Setting-out a building or a wall with ranging lines attached to pegs driven into the ground at the corners is all well and good until it comes to the time to excavate for the foundations. Corner pegs will be in the way. The pegs will have to be removed to allow excavation to take place, which means that all the original setting-out will be lost.

To avoid having to go through the whole setting-out process again in order to establish the position of the walls on the new foundation, it is necessary to find a way of holding ranging lines in their correct position above the ground but away from the point of excavation. This is done by transferring the ranging lines to profile boards that are erected away from the confines of the outer wall lines of the building or structure, in a position where they will not be disturbed by the excavation. This will typically be around 500mmm away from the point where the foundation trench is to be excavated, but it will need to be further (sometimes up to several metres) in case of mechanical excavation, to allow for machinery access.

The profile itself comprises a horizontal board (approximately 75mm x 30mm x 850mm), face-fixed through two supporting pegs (see Fig 55). When profiles have been erected all the way round the building, the ranging lines can be detached from the nails in the top of the corner pegs and then extended back to the profile boards, making sure that they precisely retain their original linear position. This is achieved by keeping the ranging line tight and just in contact with the nail in the top of the corner peg (in other words, its original fixing point) as the line is extended back to the profile board. The line is held carefully in place and the top edge of the profile board is marked with a pencil. Where the profile has been marked, a clout nail is inserted or a shallow saw cut made, ready to secure the ranging line.

When all the profiles have been marked and made ready to receive the ranging lines, the original corner pegs can be removed and the ranging lines attached to the profile boards. At this stage, it is wise to re-check the setting-out for both square and accuracy of dimensions; this should be done at least every time the ranging lines are altered, or taken off and re-attached. Pegs and profile boards can remain in place for extended periods of time so it is good practice to check the accuracy of the setting-out at the start of every working day – there is always a possibility that pegs and/or profiles could have been disturbed at some point.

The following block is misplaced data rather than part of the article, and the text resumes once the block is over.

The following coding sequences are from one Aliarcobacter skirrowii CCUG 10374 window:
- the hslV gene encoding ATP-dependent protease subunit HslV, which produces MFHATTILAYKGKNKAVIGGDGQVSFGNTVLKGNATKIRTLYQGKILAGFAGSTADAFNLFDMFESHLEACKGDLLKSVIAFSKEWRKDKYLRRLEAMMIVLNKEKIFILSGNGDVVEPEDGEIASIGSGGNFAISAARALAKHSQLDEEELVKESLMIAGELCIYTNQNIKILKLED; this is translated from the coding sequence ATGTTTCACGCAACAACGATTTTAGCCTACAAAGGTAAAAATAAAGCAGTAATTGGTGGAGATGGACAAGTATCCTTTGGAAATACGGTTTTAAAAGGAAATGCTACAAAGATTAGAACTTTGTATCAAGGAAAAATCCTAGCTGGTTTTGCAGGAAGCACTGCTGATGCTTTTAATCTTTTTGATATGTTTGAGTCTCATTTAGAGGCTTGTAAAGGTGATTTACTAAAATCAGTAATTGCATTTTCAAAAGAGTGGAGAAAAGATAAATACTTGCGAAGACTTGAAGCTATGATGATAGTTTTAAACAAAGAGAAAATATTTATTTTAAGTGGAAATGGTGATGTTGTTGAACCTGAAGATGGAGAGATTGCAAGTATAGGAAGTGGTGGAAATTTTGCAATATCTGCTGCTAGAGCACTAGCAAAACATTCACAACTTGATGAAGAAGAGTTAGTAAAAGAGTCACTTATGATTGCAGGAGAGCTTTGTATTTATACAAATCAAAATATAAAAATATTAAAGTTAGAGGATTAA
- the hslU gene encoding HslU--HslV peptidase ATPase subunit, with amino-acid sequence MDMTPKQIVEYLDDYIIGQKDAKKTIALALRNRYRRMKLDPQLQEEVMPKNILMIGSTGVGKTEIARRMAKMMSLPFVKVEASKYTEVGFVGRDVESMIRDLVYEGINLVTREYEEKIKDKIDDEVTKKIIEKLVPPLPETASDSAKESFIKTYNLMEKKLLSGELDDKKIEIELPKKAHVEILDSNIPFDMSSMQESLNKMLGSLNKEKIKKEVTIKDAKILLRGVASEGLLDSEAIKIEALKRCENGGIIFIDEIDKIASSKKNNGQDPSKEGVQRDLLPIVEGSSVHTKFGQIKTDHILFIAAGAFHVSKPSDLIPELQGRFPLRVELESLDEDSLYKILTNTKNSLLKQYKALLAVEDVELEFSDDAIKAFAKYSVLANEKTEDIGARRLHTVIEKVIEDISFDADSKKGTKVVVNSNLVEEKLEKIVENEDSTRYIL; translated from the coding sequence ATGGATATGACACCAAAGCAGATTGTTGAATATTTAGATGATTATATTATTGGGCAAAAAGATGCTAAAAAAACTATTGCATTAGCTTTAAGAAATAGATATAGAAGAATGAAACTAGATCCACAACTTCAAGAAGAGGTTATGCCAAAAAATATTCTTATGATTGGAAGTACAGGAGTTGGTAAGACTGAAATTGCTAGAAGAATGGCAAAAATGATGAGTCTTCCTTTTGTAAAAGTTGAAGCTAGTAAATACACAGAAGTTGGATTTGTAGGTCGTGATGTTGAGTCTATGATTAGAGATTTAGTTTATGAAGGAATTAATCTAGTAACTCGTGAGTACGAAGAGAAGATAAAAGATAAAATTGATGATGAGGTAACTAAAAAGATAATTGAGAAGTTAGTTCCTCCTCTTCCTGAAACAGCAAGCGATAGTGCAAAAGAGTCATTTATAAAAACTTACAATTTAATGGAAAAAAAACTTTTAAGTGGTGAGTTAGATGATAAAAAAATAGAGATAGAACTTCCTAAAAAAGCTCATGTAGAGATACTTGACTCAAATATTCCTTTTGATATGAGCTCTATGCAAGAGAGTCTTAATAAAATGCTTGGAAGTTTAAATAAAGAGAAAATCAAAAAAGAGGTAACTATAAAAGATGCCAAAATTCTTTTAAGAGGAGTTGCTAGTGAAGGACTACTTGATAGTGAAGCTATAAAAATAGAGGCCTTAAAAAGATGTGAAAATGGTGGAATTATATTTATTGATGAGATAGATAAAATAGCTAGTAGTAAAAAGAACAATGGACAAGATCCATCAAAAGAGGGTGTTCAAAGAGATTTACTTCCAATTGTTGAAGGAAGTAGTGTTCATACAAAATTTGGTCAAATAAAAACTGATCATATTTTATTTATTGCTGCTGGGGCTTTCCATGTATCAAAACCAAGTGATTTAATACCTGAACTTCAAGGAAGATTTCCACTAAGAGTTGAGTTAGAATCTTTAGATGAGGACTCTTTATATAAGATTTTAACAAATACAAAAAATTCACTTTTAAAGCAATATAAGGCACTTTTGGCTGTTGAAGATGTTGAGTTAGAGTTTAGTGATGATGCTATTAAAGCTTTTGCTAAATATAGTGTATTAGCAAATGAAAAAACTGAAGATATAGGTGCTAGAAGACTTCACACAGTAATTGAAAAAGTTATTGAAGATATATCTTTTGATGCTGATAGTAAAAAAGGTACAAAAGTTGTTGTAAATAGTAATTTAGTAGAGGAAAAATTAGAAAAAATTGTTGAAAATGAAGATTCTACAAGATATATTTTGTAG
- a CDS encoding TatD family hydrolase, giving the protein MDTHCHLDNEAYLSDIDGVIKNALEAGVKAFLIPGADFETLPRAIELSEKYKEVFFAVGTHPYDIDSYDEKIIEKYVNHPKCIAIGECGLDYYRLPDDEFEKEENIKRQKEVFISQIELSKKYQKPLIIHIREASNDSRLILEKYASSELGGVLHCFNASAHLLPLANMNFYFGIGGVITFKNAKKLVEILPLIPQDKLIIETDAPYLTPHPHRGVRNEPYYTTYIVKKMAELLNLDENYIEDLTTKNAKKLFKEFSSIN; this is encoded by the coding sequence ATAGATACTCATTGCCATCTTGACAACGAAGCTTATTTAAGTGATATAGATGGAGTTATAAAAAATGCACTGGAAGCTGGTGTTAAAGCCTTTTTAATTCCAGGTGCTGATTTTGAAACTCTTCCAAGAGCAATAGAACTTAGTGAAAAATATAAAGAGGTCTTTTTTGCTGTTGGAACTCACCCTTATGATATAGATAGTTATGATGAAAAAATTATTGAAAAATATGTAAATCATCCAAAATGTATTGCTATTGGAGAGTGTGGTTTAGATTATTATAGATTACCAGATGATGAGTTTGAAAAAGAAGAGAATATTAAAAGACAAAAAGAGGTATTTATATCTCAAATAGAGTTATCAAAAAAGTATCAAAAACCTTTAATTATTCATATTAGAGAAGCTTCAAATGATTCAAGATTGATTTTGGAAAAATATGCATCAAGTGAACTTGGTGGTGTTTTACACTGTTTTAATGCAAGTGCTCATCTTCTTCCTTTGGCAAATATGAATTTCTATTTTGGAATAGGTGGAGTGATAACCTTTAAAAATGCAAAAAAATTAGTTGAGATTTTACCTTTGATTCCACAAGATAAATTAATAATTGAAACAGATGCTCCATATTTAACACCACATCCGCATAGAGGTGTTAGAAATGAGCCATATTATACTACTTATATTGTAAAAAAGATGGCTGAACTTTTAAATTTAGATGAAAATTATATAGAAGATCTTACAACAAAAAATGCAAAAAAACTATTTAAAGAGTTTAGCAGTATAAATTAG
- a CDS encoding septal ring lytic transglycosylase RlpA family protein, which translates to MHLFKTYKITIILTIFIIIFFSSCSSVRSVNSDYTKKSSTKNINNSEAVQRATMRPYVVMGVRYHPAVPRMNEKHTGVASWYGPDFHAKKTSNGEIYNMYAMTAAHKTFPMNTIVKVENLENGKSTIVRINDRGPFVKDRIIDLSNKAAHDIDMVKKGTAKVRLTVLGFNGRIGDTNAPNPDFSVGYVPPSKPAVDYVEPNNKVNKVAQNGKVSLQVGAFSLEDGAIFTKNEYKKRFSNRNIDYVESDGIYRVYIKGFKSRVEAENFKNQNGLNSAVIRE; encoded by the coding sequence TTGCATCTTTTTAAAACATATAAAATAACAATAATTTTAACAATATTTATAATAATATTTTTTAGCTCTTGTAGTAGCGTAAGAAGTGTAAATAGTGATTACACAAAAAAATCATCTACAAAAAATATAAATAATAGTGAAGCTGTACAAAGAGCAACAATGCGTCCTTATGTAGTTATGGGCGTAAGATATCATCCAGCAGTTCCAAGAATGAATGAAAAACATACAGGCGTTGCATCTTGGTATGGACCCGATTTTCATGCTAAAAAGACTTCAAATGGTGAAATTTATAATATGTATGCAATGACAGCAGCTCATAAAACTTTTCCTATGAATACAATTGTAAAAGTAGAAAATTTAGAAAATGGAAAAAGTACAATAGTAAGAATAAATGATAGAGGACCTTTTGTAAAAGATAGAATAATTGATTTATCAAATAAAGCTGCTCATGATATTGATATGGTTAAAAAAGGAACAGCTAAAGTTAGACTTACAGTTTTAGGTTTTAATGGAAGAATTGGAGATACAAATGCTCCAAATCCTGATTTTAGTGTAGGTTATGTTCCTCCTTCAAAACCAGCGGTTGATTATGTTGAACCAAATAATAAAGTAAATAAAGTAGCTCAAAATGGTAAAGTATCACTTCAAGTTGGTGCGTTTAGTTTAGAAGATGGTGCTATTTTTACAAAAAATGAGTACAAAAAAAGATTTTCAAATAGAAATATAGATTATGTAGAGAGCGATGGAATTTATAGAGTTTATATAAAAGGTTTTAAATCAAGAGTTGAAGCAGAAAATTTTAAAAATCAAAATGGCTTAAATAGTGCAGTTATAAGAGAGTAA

In the example (see Fig 55), the external wall lines of the garage are shown on plan extended to timber profiles.


Fig. 55 Setting-out using profile boards.

Profiles can contain additional information, such as the width of the foundation, where extra ranging lines can be attached so that excavation lines can be marked out on the ground. This can be simply achieved by spreading a thin line of lime immediately below the ranging line, or by using spray paint specifically made for the purpose. Some excavator drivers prefer the centre line of the foundation trench to be marked in addition or instead, as it allows them accurately and easily to centre the excavator’s bucket.

Once excavation has been carried out and the concrete foundation placed, the ranging lines can be re-erected at the external wall-line positions, and then checked for accuracy. After this, the wall lines can be transferred down to foundation level and the brickwork may be set-out ready for construction.